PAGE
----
Sometimes the black letter law passed by the legislature is unclear. The legislature can’t anticipate every possible fact scenario when they pass a law, so it lay to the courts to interpret the law and give guidance to what it means. This interpretation is called case law. When the court decides a certain meeting to the law it essentially answers a legal question. Lawyers and other courts then can rely on that ruling when they have a similar issue in their case. The following case answers the question above.

Hufft v. Horowitz, 4 Cal. App. 4th 8 (1992).

This case addresses the following issue:

Can a hospital be sued for implanting or selling a defective medical device?

In most settings, any individual that manufactures, distributes, or sells a defective product can be held liable for injuries arising from that defect. Id. at 13. This means that the manufacturer, distributor, whole seller, and retail seller can all be sued, even if the defect was “created” by only the manufacturer. Id. This case asked if a hospital can be held liable for selling a medical implant that is defectively designed. Id. at 12. After carefully considering the question, the court found that a hospital cannot be considered a “seller” of such a product, and thus, cannot be liable for injuries arising from a properly implanted but defectively designed device. Id. at 19-20.

Plaintiff was undergoing a procedure to have medical implant surgically placed. Id. at 11. The hospital provided the implant and charged Plaintiff for the device as part of the overall medical bill. Id. After the procedure, Plaintiff began experiencing adverse effects from the implanted device. Id. This ultimately caused Plaintiff to undergo three additional surgeries, the last of which completely removed the device and replaced it with another type of implant. Id. Plaintiff filed suit against Defendants: the doctor and the hospital. Id. Plaintiff’s sole theory for recovery against the hospital was that the hospital was a seller of a defective product. Id.

The court began by acknowledging that most sellers of defectively designed products are held liable for injuries arising from the defects. Id. at 13. This is simply part of the strict liability imposed for defective products; a seller can “chase” liability back to the manufacturer if it wishes, but because it can be difficult for a purchaser to know who manufactured the specific product, liability also attaches the seller—a party the purchase will know. Id. Though this is the general rule, there are exceptions. Id. One of these exceptions is for prescription drugs, where the doctor/seller is exempt from liability. Id. at 16.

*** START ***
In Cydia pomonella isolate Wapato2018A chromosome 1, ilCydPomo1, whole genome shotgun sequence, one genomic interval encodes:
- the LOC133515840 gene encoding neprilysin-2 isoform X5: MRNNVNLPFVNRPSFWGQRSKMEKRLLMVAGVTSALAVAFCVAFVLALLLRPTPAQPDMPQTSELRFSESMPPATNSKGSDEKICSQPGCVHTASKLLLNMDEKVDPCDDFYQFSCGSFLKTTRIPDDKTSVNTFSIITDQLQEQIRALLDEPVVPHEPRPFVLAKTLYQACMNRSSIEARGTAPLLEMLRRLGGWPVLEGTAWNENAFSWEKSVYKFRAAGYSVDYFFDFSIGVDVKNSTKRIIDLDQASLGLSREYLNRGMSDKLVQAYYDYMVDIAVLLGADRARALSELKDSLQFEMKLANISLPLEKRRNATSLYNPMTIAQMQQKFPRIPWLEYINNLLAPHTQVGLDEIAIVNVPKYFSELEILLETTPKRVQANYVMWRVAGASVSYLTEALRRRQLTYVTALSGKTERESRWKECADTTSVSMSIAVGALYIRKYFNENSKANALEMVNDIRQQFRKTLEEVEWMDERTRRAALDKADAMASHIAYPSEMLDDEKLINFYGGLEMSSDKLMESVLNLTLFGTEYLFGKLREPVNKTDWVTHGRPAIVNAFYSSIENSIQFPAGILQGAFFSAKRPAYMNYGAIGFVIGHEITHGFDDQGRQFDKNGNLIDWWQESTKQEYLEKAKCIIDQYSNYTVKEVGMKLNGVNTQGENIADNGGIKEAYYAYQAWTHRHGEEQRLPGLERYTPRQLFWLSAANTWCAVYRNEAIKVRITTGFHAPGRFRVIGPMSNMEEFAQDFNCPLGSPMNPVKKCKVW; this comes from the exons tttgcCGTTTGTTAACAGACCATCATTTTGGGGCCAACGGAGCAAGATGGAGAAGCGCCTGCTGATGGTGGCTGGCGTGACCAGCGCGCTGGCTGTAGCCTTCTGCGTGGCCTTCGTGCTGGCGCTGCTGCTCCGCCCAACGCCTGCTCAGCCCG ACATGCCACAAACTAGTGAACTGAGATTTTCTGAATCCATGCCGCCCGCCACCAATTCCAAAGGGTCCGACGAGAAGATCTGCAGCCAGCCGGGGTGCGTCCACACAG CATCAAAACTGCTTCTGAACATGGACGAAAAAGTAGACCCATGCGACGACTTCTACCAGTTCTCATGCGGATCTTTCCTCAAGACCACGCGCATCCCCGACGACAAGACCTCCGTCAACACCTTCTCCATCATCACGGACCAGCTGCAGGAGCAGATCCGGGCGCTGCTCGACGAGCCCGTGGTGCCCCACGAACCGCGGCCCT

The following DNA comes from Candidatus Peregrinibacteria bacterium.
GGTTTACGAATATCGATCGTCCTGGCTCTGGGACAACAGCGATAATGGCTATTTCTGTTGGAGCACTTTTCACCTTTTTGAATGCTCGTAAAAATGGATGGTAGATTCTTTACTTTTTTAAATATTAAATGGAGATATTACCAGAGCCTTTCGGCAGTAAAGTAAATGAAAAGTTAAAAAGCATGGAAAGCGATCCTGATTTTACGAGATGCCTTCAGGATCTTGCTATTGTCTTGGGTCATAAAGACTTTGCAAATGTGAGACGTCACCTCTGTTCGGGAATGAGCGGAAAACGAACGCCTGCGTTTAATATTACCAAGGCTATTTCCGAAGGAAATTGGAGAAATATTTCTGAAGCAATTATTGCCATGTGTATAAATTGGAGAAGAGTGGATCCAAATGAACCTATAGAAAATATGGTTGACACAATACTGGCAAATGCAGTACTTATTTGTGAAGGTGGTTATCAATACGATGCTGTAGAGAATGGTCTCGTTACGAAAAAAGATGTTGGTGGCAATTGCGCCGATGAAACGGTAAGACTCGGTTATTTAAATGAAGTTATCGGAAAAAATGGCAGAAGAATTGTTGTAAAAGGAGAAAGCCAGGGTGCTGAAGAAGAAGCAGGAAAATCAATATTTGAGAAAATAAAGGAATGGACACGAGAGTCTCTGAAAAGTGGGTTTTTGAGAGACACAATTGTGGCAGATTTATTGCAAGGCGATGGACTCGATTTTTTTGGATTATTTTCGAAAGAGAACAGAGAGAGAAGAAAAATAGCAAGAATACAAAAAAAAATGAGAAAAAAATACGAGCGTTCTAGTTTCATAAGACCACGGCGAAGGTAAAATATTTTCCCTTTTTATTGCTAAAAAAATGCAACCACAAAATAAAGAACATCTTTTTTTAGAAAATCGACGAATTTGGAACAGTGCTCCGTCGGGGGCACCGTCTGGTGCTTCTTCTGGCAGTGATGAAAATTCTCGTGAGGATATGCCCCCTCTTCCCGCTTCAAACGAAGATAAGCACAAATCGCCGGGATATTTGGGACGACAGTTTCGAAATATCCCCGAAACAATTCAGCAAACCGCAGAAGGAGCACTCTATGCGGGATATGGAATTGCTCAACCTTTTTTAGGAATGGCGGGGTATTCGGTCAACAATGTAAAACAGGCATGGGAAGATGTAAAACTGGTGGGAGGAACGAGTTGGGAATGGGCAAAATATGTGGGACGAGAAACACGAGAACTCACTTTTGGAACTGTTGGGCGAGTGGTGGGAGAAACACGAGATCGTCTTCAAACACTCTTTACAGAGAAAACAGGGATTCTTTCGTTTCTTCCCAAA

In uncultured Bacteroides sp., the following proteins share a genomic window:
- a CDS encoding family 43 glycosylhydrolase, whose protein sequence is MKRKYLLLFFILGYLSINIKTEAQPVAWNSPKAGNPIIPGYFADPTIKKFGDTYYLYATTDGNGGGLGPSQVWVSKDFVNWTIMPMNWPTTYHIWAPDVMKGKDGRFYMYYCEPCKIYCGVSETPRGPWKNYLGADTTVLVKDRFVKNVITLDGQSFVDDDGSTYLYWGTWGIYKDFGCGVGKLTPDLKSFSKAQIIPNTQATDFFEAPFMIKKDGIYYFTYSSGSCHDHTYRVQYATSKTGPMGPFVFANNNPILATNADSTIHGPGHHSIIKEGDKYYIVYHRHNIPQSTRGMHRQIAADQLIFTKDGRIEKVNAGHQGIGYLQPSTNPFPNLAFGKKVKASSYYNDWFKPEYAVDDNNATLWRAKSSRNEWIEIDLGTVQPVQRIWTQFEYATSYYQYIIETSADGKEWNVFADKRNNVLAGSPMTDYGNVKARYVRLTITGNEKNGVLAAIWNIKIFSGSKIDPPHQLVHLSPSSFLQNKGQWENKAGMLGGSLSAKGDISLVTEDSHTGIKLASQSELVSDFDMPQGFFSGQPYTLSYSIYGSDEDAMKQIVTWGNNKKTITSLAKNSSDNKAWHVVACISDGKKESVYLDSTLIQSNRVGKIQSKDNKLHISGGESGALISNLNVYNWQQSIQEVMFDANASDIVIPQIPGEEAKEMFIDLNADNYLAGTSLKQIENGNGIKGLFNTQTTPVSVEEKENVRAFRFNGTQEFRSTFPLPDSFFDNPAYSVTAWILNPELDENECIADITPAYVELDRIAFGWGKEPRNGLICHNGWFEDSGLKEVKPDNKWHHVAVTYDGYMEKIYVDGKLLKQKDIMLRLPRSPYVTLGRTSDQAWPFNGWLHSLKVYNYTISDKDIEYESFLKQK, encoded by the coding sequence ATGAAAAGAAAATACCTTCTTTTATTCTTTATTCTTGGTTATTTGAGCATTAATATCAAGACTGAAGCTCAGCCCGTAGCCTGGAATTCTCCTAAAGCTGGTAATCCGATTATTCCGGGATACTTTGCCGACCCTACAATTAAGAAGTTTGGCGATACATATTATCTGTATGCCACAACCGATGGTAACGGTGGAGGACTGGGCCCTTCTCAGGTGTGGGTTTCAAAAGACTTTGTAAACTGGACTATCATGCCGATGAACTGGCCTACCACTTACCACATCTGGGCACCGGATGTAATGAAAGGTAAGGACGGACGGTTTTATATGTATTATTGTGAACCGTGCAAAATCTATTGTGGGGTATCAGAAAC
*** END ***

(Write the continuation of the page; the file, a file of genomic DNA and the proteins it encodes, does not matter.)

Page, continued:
The court, thus, did not feel bound to apply the general rule without considering its implications. Id. at 17. First, attaching liability to hospitals for medical implants and devices sold could cause hospitals to stop selling such products directly. Id. at 18. This would result in patients attempting to purchase very precise medical devices themselves—something that is best left to those with precise medical knowledge. Id. Additionally, such devices are not selected on a brand-name basis as other products are. Id. Instead, there may be only a few manufacturers of the precise type of implant needed by a particular patient. Id. Thus, discouraging patients from purchasing such products isn’t a factor here—the patient may well have to have the device to survive, so selective purchasing isn’t much of a concern. Id. at 19-20.

Weighing all the factors, the court held that a hospital and doctor cannot be held strictly liable for the sale of a defectively designed product. Id. at 24. This decision does not mean that a doctor cannot be held liable for failing to find a manufacturing defect before implanting a medical device, if that defective could have been discovered through a reasonable inspect. Id. However, this case fell into the first category, meaning that Plaintiff could not recovery from Defendants, but instead must sue the manufacturer of the product. Id.